Campbell was born in 1922 and died during World War II. His brief span of life - 22 years of growing up, school, athletics, and college - were lived as fully as any one could ever hope for. These were years of unmatched growth and superb performance. His zest for life, his enthusiastic approach to athletics, his courageous and inspirational leadership, his conscientious religious feeling, his sympathetic attitude toward his fellow man, and his charm, all contributed to making Tyler Campbell a truly remarkable man.
Tyler was an outstanding student at Gilman School in Baltimore and one of Gilman's finest athletes. He captained both the hockey and lacrosse teams, and gained All-Maryland distinction in both sports. He also found time for many extracurricular activities -- sports editor of the Gilman News, head of the Athletic Council, associate editor of the yearbook, and president of the school. He received the Fisher Medallion for having rendered the greatest service to Gilman.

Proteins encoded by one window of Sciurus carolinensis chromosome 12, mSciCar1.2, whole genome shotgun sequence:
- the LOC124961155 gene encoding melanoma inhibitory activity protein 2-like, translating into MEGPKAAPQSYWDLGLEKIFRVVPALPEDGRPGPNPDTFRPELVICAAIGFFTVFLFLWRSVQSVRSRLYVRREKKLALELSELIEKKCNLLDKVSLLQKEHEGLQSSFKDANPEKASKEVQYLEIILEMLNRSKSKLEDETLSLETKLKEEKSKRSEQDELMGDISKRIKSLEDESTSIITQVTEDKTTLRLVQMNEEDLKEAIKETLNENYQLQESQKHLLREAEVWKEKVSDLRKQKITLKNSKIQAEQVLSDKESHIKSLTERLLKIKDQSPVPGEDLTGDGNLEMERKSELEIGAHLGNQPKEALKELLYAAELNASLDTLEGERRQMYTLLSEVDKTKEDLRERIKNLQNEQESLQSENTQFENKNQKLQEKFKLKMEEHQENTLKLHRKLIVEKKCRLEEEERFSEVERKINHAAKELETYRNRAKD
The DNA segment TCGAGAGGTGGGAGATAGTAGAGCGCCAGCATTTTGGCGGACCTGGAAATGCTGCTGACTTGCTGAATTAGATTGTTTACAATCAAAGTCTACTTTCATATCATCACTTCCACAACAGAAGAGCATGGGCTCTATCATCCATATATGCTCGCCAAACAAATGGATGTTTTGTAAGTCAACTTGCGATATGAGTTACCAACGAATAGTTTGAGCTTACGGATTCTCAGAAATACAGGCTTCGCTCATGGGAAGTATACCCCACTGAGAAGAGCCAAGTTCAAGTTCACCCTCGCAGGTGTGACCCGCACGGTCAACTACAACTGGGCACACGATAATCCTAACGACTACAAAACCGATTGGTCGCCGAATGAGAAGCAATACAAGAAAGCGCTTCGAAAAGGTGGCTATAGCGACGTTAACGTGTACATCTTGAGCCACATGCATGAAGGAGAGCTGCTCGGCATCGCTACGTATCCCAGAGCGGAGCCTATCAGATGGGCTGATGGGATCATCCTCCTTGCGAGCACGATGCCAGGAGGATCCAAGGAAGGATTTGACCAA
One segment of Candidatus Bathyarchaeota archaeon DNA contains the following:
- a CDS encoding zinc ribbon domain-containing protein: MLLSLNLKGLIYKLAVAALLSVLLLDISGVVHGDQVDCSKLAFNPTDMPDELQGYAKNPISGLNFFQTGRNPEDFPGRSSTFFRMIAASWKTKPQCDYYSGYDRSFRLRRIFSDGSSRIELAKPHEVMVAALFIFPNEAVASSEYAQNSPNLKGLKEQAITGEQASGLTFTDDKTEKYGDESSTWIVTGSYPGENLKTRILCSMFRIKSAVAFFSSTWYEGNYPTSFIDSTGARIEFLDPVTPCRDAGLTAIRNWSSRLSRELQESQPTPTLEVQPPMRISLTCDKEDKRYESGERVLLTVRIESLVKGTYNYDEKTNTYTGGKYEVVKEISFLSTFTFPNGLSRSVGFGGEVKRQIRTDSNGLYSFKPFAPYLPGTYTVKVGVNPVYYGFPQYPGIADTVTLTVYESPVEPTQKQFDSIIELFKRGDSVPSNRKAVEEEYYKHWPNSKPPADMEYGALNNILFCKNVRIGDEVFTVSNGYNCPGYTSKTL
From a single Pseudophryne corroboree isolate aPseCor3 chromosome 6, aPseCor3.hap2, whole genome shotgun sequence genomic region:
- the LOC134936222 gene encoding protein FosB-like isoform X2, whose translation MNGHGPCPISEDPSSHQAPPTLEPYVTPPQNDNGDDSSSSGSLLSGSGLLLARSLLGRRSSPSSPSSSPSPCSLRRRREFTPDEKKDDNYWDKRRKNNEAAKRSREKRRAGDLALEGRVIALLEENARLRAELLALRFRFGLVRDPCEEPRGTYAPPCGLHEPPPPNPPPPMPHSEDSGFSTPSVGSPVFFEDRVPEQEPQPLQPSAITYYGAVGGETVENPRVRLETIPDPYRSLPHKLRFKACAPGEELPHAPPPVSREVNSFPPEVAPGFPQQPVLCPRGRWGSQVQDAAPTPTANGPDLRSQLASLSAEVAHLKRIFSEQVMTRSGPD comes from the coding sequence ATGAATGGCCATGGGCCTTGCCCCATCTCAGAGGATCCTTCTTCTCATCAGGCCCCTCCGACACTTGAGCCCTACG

From Gilman to Princeton, the transition was just another step up the ladder. At Princeton, he captained the freshmen and then the varsity lacrosse team, Campbell earned first team All-America honors in 1941 and 1942. He was also a first line varsity hockey player. He was president of the Varsity Club, a member of the Undergraduate Council, the Honor Committee, the Student Faculty Association, and an officer of the Princeton Engineering Society. Though Tyler achieved All-American honors as a goalie, his greatest satisfaction was scoring the winning goal as an attackman against Army in 1940.
Campbell left Princeton in June, 1942 to enlist in the Mountain Infantry. He became second lieutenant in January, 1943, and was promoted to captain in June, 1944 as a direct recognition of his superior combat leadership. Less than three months later, on September 21, 1944, he was killed by machine gun fire while leading his company up a heavily wooded hill.